• Inhibitor Phase

  • By: Alastair Reynolds
  • Narrated by: John Lee
  • Length: 19 hrs and 36 mins
  • 4.6 out of 5 stars (669 ratings)

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Publisher's Summary

A stellar new science-fiction adventure from the author who redefined space opera, set in his best-selling Revelation Space universe.

For 30 years, a tiny band of humans has been sheltering in the caverns of an airless, crater-pocked world called Michaelmas. Beyond their solar system lie the ruins of human interstellar civilization, stalked by a ruthless, infinitely patient cybernetic entity determined to root out the last few bands of survivors. One man has guided the people of Michaelmas through the hardest of times and given them hope against the wolves: Miguel de Ruyter.

When a lone human ship blunders into their system and threatens to lead the wolves to Michaelmas, de Ruyter embarks on a desperate, near-suicide mission to prevent catastrophe. But an encounter with a refugee from the ship - the enigmatic woman who calls herself only Glass - leads to de Ruyter's world being turned upside down.

©2021 Alastair Reynolds (P)2021 Orbit

What listeners say about Inhibitor Phase

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  • Overall
    4 out of 5 stars
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A little advice

Although this book is written so that it can be read as a stand alone, I strongly recommend against it. You will miss much of the subtext and much of the fun of this book comes from finding the answers to loose threads from previous books. So, if you haven't read any of the Revelation Space books DO NOT START HERE. And, if you haven't read the others, you should because they are wonderful. In spite of the order Audible has them listed, start with Chasm City, and then Revelation Space, Redemption Ark, Absolution Gap, and Galactic North. Although there are other books within the Revelation Space series, those 5 are the ones that really provide the setup for Inhibitor Phase.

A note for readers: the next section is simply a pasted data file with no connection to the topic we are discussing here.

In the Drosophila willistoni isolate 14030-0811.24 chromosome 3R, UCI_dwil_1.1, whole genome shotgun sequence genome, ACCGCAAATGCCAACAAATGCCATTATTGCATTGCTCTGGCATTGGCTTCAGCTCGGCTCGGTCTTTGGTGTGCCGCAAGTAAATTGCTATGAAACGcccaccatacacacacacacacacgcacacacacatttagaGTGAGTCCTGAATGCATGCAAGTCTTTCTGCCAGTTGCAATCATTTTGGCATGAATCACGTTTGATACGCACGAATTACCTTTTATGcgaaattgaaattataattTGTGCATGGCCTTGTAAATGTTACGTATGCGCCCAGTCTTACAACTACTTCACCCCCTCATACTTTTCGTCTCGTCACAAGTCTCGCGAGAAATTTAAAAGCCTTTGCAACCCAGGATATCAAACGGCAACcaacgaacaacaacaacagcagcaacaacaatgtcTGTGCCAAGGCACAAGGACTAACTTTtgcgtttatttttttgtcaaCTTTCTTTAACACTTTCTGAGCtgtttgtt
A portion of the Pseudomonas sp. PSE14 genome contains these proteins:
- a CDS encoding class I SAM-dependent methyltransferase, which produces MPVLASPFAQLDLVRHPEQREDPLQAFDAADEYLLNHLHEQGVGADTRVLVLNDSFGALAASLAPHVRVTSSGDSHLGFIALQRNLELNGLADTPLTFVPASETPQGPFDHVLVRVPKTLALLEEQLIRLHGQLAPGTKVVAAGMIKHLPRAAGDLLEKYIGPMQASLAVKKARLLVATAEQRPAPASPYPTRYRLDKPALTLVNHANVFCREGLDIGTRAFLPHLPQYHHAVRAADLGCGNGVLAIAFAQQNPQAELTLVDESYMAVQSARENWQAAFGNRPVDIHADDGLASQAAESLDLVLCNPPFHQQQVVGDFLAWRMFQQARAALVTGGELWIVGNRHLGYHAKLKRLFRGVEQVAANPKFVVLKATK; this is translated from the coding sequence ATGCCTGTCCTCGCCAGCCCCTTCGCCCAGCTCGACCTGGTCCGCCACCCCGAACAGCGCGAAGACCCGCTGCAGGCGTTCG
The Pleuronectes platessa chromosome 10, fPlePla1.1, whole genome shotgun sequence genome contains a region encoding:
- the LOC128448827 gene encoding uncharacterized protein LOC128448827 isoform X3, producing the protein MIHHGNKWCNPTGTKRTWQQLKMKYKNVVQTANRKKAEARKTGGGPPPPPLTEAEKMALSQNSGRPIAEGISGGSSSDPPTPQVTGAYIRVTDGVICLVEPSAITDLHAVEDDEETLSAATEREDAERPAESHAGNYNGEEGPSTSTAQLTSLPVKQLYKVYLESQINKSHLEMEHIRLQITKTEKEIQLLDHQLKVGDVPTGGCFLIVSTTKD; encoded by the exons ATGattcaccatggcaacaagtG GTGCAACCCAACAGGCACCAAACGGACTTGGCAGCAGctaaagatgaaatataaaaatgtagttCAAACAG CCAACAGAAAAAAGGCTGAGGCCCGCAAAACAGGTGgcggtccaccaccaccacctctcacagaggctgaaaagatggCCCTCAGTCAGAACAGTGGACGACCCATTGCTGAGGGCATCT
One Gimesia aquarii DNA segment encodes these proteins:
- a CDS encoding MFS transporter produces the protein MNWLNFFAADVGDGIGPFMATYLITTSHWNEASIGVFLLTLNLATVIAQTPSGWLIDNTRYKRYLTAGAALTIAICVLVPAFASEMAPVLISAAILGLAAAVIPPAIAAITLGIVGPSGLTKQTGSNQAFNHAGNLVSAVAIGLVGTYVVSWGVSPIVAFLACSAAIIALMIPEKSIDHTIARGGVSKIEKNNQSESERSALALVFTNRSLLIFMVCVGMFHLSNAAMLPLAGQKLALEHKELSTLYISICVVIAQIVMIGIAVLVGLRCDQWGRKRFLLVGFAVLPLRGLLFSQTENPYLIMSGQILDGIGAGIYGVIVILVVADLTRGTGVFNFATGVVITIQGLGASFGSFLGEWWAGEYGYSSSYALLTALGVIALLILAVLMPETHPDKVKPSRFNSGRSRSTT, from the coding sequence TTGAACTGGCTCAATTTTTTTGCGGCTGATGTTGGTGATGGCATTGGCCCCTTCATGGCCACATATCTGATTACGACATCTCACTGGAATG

This is the first of a new trilogy in Revelation Space so it isn't too surprising that it is a little slower than some Reynolds books - it is setting up the action that will surely come in the next two books. I am not going to really review the book because if you have read the series, you are getting the book no matter what anyway. And, if you haven't read the series yet, you shouldn't start with this book. I will make a comment about the narration just because I was a little peeved. Like most listeners, I really like most books narrated by John Lee and his performance in this one is good. However, I was REALLY disappointed that he completely changed the voices for returning characters and no excuse - John Lee originated those voices! I know there has been a gap in time between the original recordings and this new book in the series, but really, John, go back and check yourself.

Bottom line, I am so happy that Alastair Reynolds is continuing in the RS Universe. It is so huge and wonderful and he clearly has plenty more stories to tell.

23 people found this helpful

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God, kill me now!

I have become so spoiled by Reynolds's unparalleled story telling that all the rest are just tripe. Truly no one measures up. I wish he could crank them out like the rest, but the result might place him in the ranks of the average. This has been the most compelling book series I've ever run across.

11 people found this helpful

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Even an opera should be edited